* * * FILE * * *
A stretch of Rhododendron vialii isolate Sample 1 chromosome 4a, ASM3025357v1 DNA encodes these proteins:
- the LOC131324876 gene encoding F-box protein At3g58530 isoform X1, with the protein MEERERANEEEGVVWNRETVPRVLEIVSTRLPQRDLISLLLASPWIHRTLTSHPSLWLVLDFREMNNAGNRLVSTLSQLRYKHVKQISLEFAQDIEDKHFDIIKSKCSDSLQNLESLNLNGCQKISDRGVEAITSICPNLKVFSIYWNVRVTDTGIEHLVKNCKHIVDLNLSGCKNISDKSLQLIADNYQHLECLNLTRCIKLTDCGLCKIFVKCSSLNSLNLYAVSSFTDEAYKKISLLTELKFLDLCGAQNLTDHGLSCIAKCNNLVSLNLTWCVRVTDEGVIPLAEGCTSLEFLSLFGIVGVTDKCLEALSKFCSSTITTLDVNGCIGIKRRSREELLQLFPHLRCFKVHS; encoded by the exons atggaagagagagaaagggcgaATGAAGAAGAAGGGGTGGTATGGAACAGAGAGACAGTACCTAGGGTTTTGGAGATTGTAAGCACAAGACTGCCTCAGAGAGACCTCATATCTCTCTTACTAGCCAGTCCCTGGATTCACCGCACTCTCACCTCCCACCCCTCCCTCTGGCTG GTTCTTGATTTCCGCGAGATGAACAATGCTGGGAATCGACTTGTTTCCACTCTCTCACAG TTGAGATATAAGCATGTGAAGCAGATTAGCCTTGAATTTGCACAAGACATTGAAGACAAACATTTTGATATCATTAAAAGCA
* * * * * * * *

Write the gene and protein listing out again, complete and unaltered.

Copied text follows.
A stretch of Rhododendron vialii isolate Sample 1 chromosome 4a, ASM3025357v1 DNA encodes these proteins:
- the LOC131324876 gene encoding F-box protein At3g58530 isoform X1, with the protein MEERERANEEEGVVWNRETVPRVLEIVSTRLPQRDLISLLLASPWIHRTLTSHPSLWLVLDFREMNNAGNRLVSTLSQLRYKHVKQISLEFAQDIEDKHFDIIKSKCSDSLQNLESLNLNGCQKISDRGVEAITSICPNLKVFSIYWNVRVTDTGIEHLVKNCKHIVDLNLSGCKNISDKSLQLIADNYQHLECLNLTRCIKLTDCGLCKIFVKCSSLNSLNLYAVSSFTDEAYKKISLLTELKFLDLCGAQNLTDHGLSCIAKCNNLVSLNLTWCVRVTDEGVIPLAEGCTSLEFLSLFGIVGVTDKCLEALSKFCSSTITTLDVNGCIGIKRRSREELLQLFPHLRCFKVHS; encoded by the exons atggaagagagagaaagggcgaATGAAGAAGAAGGGGTGGTATGGAACAGAGAGACAGTACCTAGGGTTTTGGAGATTGTAAGCACAAGACTGCCTCAGAGAGACCTCATATCTCTCTTACTAGCCAGTCCCTGGATTCACCGCACTCTCACCTCCCACCCCTCCCTCTGGCTG GTTCTTGATTTCCGCGAGATGAACAATGCTGGGAATCGACTTGTTTCCACTCTCTCACAG TTGAGATATAAGCATGTGAAGCAGATTAGCCTTGAATTTGCACAAGACATTGAAGACAAACATTTTGATATCATTAAAAGCA